Gulfport Company Delivers Drug Patrol Boat To Oman

A delegation from the country of Oman was in Gulfport Friday to witness the final sea trials of a drug patrol boat the Sultanate of Oman is buying from United States Marine Inc.

"The Omanis have been here all week and we've been working with them, taking them out on sea trials for acceptance of the craft," said Nate Yeater, who helped design the vessel.

The boat is 90 feet long and can reach speeds of more than 60 miles an hour on the open water. Oman's Royal Police Coast Guard will use it primarily for drug patrols.

Barry Dreyfus Jr. is the chief executive of United States Marine.

"What they're going to do is interdict drugs coming over from Iran, the Straits of Hormuz and areas that we really need help in right now. They've done a great job of being our friends over there. They support us in more ways than people will ever know," he said.

"This will control the engine. This does everything, tells you all your temperatures," said an employee as he gave a tour of the bridge and its controls.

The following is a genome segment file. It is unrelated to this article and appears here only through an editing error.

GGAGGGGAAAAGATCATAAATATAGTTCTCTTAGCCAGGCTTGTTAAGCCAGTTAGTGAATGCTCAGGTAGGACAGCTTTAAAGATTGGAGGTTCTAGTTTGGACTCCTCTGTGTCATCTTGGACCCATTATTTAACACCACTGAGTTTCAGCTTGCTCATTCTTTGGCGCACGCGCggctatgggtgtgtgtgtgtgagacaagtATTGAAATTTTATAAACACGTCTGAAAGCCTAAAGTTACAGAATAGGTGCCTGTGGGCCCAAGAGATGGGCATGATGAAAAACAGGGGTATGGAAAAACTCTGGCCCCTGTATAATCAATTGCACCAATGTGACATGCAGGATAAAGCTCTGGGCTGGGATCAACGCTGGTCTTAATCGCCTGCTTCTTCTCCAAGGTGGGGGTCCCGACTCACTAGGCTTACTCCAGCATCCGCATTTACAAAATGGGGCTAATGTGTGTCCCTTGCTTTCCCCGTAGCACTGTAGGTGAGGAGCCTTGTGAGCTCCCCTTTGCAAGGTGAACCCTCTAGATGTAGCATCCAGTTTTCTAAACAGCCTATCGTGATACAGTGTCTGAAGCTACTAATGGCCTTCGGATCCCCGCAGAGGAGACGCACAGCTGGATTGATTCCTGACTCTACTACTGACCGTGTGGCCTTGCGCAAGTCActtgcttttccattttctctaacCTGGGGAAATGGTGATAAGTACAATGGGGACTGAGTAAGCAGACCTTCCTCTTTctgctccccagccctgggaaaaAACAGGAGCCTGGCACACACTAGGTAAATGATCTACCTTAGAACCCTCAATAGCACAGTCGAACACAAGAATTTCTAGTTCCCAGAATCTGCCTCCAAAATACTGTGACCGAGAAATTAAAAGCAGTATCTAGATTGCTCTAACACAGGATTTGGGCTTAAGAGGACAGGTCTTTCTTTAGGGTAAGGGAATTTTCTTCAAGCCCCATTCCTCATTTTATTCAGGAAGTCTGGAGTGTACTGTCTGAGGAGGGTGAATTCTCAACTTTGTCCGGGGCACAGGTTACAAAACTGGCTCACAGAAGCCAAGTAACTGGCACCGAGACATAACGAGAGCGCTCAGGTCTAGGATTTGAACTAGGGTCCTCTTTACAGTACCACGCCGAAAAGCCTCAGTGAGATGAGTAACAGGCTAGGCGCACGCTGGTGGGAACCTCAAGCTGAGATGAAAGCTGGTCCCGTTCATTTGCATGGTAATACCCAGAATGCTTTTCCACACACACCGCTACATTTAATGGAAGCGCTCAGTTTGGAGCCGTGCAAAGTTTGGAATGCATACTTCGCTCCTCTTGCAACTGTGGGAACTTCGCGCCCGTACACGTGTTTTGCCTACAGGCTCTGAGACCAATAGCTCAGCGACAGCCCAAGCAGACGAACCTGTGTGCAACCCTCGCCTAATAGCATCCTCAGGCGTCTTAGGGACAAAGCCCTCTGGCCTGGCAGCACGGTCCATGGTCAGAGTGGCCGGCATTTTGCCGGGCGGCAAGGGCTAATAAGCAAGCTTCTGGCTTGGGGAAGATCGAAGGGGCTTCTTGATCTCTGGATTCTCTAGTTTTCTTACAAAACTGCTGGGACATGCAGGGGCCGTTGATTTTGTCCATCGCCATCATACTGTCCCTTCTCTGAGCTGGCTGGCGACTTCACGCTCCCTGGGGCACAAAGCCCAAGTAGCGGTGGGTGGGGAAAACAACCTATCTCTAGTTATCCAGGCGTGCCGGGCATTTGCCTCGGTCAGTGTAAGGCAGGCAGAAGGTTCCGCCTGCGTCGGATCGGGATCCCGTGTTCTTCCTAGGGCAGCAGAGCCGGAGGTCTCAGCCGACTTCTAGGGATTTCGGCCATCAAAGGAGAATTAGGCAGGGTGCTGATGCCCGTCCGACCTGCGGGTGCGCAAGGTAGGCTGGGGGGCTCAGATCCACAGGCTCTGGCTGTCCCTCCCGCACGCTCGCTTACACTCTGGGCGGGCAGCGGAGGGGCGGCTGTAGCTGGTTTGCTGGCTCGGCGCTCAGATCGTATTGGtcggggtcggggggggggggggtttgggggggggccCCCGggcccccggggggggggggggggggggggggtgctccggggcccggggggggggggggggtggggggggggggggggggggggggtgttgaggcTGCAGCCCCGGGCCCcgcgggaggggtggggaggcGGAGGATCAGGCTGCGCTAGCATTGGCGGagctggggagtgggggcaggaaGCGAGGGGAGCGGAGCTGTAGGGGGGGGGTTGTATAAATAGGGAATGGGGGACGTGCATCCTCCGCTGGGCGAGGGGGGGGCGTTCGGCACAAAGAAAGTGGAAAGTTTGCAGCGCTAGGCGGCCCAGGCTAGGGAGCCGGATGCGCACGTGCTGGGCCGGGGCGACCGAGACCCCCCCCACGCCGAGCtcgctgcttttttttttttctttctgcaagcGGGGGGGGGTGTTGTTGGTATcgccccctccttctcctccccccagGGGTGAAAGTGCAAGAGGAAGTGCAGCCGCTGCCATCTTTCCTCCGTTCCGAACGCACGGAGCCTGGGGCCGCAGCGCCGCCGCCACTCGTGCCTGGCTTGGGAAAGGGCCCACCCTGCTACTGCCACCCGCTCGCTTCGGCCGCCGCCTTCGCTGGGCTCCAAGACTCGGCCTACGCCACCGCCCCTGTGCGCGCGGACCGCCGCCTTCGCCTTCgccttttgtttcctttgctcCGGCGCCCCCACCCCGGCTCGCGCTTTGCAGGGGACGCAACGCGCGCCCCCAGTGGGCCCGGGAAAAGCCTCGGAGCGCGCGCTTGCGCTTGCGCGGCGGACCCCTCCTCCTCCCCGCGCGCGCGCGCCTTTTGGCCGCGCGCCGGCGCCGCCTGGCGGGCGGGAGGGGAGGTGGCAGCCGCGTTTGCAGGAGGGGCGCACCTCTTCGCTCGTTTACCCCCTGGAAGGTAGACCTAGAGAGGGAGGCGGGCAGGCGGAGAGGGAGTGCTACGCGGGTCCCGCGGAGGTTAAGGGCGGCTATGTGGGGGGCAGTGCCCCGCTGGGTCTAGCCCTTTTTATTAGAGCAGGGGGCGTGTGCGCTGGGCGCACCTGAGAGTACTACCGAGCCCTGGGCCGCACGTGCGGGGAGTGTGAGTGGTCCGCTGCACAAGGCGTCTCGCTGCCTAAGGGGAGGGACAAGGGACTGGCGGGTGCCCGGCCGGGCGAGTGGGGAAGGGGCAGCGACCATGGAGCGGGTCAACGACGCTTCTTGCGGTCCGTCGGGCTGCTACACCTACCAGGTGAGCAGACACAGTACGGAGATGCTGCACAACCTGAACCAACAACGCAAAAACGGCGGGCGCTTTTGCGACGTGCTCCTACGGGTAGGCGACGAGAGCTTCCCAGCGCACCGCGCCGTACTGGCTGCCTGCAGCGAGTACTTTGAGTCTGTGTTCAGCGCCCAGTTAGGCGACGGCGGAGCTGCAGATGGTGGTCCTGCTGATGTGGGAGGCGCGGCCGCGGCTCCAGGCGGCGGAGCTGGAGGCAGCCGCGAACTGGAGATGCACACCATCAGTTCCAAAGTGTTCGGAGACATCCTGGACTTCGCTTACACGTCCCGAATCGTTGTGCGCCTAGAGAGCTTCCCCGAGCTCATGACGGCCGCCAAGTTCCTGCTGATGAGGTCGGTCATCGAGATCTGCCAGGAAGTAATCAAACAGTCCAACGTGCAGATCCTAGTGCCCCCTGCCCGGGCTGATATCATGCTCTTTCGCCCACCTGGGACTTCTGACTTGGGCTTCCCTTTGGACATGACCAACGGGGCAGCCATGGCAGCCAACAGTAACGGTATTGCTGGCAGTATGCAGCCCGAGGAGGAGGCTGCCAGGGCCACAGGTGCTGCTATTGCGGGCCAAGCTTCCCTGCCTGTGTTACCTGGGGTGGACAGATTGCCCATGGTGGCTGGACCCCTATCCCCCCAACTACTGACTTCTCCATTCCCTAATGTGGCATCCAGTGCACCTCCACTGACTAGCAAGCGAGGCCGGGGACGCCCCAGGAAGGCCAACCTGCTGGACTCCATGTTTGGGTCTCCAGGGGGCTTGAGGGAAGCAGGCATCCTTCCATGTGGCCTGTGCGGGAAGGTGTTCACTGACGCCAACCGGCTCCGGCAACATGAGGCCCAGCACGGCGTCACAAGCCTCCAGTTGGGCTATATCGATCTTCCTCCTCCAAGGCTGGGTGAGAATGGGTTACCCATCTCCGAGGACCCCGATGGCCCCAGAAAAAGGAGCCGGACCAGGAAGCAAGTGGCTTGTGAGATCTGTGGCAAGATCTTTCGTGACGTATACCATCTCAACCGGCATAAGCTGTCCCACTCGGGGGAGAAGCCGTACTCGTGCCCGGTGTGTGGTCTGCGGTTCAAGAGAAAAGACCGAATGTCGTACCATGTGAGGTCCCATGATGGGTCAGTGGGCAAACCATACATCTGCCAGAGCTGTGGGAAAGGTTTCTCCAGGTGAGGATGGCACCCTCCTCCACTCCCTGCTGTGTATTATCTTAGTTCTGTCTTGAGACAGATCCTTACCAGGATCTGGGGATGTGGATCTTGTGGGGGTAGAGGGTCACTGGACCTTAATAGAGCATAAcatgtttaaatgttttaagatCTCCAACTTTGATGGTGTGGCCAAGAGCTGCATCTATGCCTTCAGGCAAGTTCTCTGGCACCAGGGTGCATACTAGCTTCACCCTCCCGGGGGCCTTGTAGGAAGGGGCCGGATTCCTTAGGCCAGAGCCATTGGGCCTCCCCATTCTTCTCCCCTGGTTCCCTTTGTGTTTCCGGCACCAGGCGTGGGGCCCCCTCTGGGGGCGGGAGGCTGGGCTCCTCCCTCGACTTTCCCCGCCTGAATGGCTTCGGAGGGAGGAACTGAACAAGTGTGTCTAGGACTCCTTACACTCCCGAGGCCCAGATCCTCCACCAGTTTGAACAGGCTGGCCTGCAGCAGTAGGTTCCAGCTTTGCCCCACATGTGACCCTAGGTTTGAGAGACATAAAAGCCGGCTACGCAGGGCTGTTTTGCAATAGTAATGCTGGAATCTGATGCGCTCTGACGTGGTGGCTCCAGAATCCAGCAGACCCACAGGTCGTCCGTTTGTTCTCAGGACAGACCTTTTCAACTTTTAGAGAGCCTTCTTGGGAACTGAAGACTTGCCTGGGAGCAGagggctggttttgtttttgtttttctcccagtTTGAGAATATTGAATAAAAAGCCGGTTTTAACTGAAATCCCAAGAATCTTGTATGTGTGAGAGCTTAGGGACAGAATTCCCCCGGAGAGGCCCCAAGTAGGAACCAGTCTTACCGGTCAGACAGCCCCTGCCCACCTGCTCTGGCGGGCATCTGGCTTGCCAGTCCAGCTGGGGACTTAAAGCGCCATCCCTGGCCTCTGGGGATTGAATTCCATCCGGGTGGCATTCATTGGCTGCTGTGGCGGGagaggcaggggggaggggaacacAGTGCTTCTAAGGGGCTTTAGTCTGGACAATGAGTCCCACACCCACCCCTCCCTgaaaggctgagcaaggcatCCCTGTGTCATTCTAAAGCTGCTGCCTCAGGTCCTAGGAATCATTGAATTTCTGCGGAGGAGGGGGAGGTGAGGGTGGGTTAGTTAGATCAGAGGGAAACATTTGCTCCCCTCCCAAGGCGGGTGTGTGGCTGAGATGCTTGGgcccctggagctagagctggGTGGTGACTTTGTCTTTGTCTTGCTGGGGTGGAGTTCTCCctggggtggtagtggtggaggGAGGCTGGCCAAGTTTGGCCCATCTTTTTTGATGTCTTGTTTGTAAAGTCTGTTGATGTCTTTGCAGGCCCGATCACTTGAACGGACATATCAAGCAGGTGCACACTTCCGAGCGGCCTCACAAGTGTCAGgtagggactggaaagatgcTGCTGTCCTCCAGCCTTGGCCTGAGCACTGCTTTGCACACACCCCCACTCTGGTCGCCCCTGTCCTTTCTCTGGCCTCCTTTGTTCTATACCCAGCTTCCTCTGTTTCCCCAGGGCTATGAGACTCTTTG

A pair of 2700 horse engines, driven by water jets, give the patrol boat its impressive speed.

The six million dollar specialty craft is being sold through the foreign military sales program. It's the first of several US Marine wants to build for Oman; a deal that means job security for some 200 Gulfport workers.

"It's been a pretty long, ongoing process. About two and a half years from the design of the boat, engineering the boat, building the boat. We have this great crew of guys that's been working really hard," said Yeater.

The local crew is fostering a friendship with the Omni delegation. Delivery of the patrol boat included an exchange of gifts.

The Omani delegation received gift bags and clothing; while they presented their American hosts with a brass camel statue.

"Nicely, you've done us a very nice boat. It's the ship of the sea, and this is the ship of the desert," said the Omani representative, as he gave the gift.

"Thank you very, very much sir," said a grateful Dreyfus.

Oman has ordered two more patrol boats and could buy up to ten more in the future. The crew from US Marine is happy about the growing business and friendships.